The event begins with an Open Mic session when area poets can read their own work or share a favorite poem by another author in a welcoming atmosphere. This is part of a monthly series on the 2nd Thursday of most months in partnership with Les Go Social Media Marketing and Training.   Signing to follow.

“In clear and luxurious language, Jasmine An navigates the slippery worlds of identity politics, botany, and desire—and pulls us toward an elegant horizon. I’m grateful for such a sumptuous and (not-so) safe passage of fine poems and the fragrant world that she’s created in such a small space, one where “…even the saplings wear crabs as crowns.”” — Aimee Nezhukumatathil 

Nov
15
Fri
Webster Reading Series: Charlotte Ruddy and Jennifer Huang @ UMMA Auditorium
Nov 15 @ 7:00 pm – 8:30 pm

One MFA student of fiction and one of poetry, each introduced by a peer, will read their work. The Mark Webster Reading Series presents emerging writers in a warm and relaxed setting. We encourage you to bring your friends – a Webster reading makes for an enjoyable and enlightening Friday evening.

 

Nov
18
Mon
Jesse Hoffnung-Garskof: Racial Migrations: New York City and the Revolutionary Politics of the Spanish Caribbean @ Room 1022 (Osterman Common Room)
Nov 18 @ 4:30 pm – 6:00 pm

Jesse Hoffnung-Garskof (American culture) and Felix Contreras (host of NPR’s Alt.Latino, https://www.npr.org/people/4607354/felix-contreras) discuss Hoffnung-Garskof’s new book “Racial Migrations New York City and the Revolutionary Politics of the Spanish Caribbean.” Q & A follows the conversation.

In the late nineteenth century, a small group of Cubans and Puerto Ricans of African descent settled in the segregated tenements of New York City. At an immigrant educational society in Greenwich Village, these early Afro-Latino New Yorkers taught themselves to be poets, journalists, and revolutionaries. At the same time, these individuals—including Rafael Serra, a cigar maker, writer, and politician; Sotero Figueroa, a typesetter, editor, and publisher; and Gertrudis Heredia, one of the first women of African descent to study midwifery at the University of Havana—built a political network and articulated an ideal of revolutionary nationalism centered on the projects of racial and social justice. These efforts were critical to the poet and diplomat José Martí’s writings about race and his bid for leadership among Cuban exiles, and to the later struggle to create space for black political participation in the Cuban Republic.

In Racial Migrations, Jesse Hoffnung-Garskof presents a vivid portrait of these largely forgotten migrant revolutionaries, weaving together their experiences of migrating while black, their relationships with African American civil rights leaders, and their evolving participation in nationalist political movements. By placing Afro-Latino New Yorkers at the center of the story, Hoffnung-Garskof offers a new interpretation of the revolutionary politics of the Spanish Caribbean, including the idea that Cuba could become a nation without racial divisions.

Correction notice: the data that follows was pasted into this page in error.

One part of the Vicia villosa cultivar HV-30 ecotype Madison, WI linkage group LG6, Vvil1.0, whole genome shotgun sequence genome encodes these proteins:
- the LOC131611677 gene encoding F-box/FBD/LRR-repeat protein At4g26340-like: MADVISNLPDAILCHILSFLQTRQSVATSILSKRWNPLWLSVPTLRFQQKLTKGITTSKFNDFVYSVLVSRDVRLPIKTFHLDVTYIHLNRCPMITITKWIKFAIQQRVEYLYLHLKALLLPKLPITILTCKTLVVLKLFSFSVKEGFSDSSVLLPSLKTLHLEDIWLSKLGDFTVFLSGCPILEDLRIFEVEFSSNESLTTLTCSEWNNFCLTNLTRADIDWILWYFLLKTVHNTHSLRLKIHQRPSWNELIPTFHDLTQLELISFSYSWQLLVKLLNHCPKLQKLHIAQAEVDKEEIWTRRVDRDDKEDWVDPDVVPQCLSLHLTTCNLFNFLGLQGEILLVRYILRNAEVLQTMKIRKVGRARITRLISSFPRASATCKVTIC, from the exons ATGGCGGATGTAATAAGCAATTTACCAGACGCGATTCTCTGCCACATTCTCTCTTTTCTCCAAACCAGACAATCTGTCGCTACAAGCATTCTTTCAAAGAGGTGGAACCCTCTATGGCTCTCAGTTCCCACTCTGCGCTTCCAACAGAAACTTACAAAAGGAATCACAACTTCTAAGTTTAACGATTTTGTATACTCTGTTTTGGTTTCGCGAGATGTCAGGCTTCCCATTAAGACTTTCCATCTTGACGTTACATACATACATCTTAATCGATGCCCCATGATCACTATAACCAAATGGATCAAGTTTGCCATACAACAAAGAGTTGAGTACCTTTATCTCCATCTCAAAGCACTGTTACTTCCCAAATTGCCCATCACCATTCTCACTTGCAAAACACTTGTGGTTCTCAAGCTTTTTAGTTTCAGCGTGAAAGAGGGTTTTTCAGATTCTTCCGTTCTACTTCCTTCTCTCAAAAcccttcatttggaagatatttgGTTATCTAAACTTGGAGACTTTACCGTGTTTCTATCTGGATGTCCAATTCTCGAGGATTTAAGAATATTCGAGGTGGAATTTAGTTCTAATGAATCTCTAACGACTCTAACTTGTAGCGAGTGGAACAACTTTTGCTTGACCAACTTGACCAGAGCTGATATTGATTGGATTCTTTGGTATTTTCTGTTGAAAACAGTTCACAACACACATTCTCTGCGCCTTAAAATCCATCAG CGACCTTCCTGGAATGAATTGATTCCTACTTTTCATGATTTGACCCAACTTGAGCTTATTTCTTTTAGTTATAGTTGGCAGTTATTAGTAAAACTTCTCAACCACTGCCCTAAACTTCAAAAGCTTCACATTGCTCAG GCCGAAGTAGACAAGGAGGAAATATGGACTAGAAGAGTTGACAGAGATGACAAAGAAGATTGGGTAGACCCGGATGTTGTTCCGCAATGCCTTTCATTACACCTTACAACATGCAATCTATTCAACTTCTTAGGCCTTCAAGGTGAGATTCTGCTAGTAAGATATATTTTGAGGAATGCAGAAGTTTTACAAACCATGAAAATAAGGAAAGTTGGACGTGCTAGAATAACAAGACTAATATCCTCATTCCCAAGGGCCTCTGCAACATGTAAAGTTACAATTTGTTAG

A model of transnational and comparative research, Racial Migrations reveals the complexities of race-making within migrant communities and the power of small groups of immigrants to transform their home societies.

Nov
19
Tue
Sweetland Writer to Writer: Jennifer Proctor @ Literati
Nov 19 @ 7:00 pm – 8:30 pm

Sweetland’s Writer to Writer series lets you hear directly from University of Michigan professors about their challenges, processes, and expectations as writers and also as readers of student writing. Each semester, Writer to Writer pairs one esteemed University professor with a Sweetland faculty member for a conversation about writing. For this installment, host Shelley Manis will speak with Professor Jennifer Proctor.

Writer to Writer sessions take place at the Literati bookstore and are broadcast live on WCBN radio. These conversations offer students a rare glimpse into the writing that professors do outside the classroom. You can hear instructors from various disciplines describe how they handle the same challenges student writers face, from finding a thesis to managing deadlines. Professors will also discuss what they want from student writers in their courses, and will take questions put forth by students and by other members of the University community. If there’s anything you’ve ever wanted to ask a professor about writing, Writer to Writer gives you the chance.

Jennifer Proctor is an Associate Professor of Journalism and Screen Studies at the University of Michigan-Dearborn and co-founder and director of the inclusive teaching initiative EDIT Media (Equity, Diversity, and Inclusion in Teaching Media). She is a filmmaker and media artist whose internationally recognized, award-winning found footage work examines the history of experimental film, Hollywood tropes, and the representation of women in cinema. Her recent work, in particular, seeks to blur boundaries between avant-garde film practices and the scholarly video essay. Her 2018 film “Nothing a Little Soap and Water Can’t Fix,” which examines the bathtub as a feminized domestic space, won the Cutters Archival Film Award at the Ann Arbor Film Festival, Top Grit at the Indie Grits Film Festival, and Best Experimental Film at the St. Francis College Women’s Film Festival, in addition to screening at more than forty film festivals around the world. Her recent video, “Am I Pretty?” appropriates the voices of tween girls from YouTube videos to explore the development of self-image and self-esteem in the modern era. In addition to screening at film festivals, including the Ann Arbor Film Festival, “Am I Pretty?” appears in a special issue on audiography in [in]Transition: The Journal of Videographic Film and Moving Image Studies.

The Moth Storyslam: Landmarks @ Greyline
Nov 19 @ 7:30 pm – 9:00 pm

Open-mic storytelling competitions. Open to anyone with a five-minute story to share on the night’s theme. Come tell a story, or just enjoy the show!

6:30pm Doors Open | 7:30pm Stories Begin

*Tickets for this event are available one week before the show, at 3pm ET.

*Seating is not guaranteed and is available on a first-come, first-served basis. Please be sure to arrive at least 10 minutes before the show. Admission is not guaranteed for late arrivals. All sales final.

Media Sponsor: Michigan Radio.

LANDMARKS: Prepare a five-minute story about the places and points that plot our course. Meeting at the top of the Empire State Building, seeing the world’s largest ball of yarn, or returning to your ancestral home. Making decisions big or small, from the Supreme Court to your Magic 8-ball. If you’ve reached the Y-shaped tree, you’ve gone too far.